Magazine article The Spectator

In Search of a Better Self

Magazine article The Spectator

In Search of a Better Self

Article excerpt


by Alain de Botton Picador, 12.99, pp. 215

Lurking in the world of letters there must somewhere be someone who could write a kindly introduction to Proust's In Search of Lost Time, whereby the reader would be taken by the hand and led gently through the text, skipping a paragraph here, a page or two there, until he or she, like all true admirers of Proust, is swept into the maelstrom of his great circular novel, fearful of ever again missing one word. For there are those, both welleducated and well-read, who still, after numerous attempts, fail to be captivated and thus, missing out on one of life's great pleasures, never manage to progress beyond the first or perhaps the second volume.

Might Alain de Botton's new book, How Proust Can Change Your Life, fulfil this function? Alas, that is not its purpose.

De Botton's intentions are somewhat different. He, I suppose, presumes that his readers will already be familiar with the master's work and so he sees it as his job, through an appreciation of the novel and some biographical sketches of Proust himself, to interpret for us how, if we properly understand In Search of Lost Time, we will be able to improve our spiritual quality of life.

With this in mind, he divides the book into chapters with headings such as `How to be a Good Friend', `How to Express Your Emotions' and `How to Suffer Successfully' and then extrapolates from the behaviour of the characters in Proust's novel and from other various writings (with no references given), how Proust, albeit unhappy himself, would have advised us to behave in order to be happy.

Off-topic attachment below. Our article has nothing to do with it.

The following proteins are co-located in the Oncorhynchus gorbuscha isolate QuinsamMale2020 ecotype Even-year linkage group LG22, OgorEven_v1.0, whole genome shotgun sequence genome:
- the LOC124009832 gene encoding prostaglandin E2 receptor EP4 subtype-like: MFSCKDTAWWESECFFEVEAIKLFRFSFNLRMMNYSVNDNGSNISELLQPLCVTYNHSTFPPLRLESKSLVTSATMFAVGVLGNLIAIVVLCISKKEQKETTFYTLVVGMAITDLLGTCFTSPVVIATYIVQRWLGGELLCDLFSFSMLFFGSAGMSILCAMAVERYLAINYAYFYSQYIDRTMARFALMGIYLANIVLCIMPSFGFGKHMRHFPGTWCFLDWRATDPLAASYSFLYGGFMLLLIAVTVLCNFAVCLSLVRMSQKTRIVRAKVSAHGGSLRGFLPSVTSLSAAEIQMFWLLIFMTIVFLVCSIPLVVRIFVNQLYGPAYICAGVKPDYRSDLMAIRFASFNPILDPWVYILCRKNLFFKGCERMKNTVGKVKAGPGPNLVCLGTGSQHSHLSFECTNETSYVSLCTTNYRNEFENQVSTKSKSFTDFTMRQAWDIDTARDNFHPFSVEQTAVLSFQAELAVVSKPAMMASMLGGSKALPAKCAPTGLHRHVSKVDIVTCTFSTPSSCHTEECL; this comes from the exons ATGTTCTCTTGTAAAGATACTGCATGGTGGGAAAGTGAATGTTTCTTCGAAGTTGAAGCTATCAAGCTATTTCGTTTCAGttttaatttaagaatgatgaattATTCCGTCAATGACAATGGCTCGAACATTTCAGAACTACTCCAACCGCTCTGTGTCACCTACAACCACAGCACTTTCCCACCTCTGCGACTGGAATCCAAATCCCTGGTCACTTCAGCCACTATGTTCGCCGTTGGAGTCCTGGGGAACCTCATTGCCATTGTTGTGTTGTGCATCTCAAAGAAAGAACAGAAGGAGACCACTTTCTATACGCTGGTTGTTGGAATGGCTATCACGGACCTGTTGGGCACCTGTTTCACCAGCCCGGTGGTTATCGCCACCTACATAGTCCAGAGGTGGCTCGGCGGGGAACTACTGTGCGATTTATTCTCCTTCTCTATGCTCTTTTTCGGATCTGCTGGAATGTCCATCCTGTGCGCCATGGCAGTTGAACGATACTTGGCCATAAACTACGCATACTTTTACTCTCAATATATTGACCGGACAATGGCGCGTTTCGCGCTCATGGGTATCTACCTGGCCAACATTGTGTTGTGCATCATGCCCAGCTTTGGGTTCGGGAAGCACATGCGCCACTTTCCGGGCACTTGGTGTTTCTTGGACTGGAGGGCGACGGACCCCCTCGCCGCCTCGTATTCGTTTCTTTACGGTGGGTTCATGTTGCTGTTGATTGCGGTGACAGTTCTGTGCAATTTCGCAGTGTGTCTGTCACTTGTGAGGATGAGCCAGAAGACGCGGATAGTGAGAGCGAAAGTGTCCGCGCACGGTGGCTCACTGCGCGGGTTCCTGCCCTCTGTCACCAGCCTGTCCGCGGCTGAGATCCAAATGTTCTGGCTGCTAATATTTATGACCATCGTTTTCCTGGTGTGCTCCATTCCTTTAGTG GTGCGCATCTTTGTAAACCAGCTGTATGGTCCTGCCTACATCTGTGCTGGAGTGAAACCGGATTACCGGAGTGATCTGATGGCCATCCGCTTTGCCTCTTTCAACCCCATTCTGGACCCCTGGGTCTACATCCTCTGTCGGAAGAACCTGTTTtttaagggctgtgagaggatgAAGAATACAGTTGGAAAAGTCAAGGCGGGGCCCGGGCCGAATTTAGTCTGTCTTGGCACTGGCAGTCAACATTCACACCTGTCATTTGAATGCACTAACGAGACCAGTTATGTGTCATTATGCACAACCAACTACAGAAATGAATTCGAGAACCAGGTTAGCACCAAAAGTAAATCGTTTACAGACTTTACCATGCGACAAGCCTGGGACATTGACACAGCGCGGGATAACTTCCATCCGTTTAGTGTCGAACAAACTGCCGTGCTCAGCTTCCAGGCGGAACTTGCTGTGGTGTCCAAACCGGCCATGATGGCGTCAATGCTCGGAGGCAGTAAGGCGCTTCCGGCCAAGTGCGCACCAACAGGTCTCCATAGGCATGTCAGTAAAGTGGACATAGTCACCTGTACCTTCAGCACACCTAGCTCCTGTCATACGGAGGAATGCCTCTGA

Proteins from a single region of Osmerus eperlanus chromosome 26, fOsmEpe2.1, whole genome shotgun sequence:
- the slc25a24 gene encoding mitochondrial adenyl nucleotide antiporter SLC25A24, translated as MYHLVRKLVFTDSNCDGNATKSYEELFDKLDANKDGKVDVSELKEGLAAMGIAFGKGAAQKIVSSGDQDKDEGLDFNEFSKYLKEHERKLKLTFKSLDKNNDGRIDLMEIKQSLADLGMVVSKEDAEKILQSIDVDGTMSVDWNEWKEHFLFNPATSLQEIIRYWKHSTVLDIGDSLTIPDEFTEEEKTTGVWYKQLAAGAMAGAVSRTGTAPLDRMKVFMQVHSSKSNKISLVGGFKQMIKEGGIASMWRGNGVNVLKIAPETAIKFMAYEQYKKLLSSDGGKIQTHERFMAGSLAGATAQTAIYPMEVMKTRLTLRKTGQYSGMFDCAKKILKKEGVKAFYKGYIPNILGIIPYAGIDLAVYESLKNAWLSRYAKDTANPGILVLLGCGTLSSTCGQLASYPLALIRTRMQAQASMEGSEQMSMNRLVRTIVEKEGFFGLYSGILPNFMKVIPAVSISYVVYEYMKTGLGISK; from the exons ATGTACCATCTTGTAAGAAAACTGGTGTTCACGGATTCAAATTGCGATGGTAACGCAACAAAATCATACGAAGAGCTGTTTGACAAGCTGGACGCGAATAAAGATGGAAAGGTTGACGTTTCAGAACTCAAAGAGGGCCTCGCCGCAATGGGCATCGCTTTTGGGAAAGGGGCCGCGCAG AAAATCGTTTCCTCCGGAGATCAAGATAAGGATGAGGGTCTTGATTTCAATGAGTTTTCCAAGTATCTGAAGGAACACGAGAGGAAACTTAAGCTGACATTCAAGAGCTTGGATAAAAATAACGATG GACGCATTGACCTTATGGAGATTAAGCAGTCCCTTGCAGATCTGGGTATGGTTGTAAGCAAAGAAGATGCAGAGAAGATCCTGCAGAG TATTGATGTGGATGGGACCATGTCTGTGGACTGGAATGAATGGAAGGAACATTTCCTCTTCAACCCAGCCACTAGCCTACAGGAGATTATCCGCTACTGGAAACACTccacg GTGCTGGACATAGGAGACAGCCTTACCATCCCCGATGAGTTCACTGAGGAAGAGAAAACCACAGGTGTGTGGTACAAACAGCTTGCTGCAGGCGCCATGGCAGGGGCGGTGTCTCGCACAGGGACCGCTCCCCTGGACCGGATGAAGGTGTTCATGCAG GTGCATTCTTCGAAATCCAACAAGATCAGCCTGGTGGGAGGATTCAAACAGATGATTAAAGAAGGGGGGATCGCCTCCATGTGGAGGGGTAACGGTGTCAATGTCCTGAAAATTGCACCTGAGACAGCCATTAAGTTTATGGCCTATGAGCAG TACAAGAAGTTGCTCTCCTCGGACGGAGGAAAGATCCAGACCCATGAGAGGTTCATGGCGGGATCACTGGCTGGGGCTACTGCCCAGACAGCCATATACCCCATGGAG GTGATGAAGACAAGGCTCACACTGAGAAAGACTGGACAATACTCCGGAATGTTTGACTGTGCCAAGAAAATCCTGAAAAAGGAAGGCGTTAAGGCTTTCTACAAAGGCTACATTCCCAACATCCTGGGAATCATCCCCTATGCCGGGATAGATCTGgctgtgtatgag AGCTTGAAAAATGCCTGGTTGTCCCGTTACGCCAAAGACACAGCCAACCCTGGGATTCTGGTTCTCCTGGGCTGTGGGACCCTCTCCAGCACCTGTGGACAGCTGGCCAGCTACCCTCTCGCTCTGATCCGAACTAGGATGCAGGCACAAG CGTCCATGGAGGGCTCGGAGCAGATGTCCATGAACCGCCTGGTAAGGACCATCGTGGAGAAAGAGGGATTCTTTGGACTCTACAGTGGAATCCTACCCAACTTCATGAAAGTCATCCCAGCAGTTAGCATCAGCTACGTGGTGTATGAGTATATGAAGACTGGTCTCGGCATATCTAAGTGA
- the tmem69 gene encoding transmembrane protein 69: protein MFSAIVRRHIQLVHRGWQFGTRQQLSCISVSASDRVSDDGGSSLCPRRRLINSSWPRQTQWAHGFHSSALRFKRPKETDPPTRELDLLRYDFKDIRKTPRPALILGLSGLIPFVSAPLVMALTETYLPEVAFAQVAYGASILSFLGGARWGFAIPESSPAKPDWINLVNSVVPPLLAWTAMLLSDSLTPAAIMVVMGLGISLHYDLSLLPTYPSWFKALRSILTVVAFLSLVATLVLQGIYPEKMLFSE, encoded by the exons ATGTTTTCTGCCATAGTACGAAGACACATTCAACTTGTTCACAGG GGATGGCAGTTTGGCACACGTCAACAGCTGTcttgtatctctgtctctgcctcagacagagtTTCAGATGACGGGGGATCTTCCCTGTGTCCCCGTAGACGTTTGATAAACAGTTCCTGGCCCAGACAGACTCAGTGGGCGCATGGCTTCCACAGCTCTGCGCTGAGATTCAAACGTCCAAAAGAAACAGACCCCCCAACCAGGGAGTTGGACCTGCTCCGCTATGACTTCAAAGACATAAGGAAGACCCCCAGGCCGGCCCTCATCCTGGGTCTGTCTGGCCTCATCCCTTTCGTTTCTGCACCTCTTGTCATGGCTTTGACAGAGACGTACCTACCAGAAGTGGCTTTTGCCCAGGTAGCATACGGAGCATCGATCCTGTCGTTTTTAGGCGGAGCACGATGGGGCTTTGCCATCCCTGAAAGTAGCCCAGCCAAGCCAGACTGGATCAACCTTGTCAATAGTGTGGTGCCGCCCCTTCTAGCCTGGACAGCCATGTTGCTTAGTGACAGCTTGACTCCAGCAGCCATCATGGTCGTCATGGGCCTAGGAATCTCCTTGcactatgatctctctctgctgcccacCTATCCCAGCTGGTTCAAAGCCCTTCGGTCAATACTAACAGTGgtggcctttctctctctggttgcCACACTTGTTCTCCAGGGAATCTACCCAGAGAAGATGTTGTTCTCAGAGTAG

At intervals throughout the book, the reader may well wonder what audience de Botton sees himself as addressing. It is hard to imagine that an intelligent person who has read Proust - or indeed who hasn't -- really needs to be told that dukes are not better than dustmen - or, come to that, duchesses than dustwomen; nor that it is possible to seek beauty in the modern world, beyond the confines of a Carpaccio or a Veronese.

Of whom, outside Form 5a, can de Botton ask, `Why do we kiss people?' and reply:

At one level, merely to generate the pleasurable sensation of rubbing an area of nerve endings against a corresponding strip of soft, fleshy, moist skin tissue. . .

This reviewer was, unfortunately, intensely irritated by many aspects of de Botton's thesis, finding it superficial, often contrived and at times patronising. …

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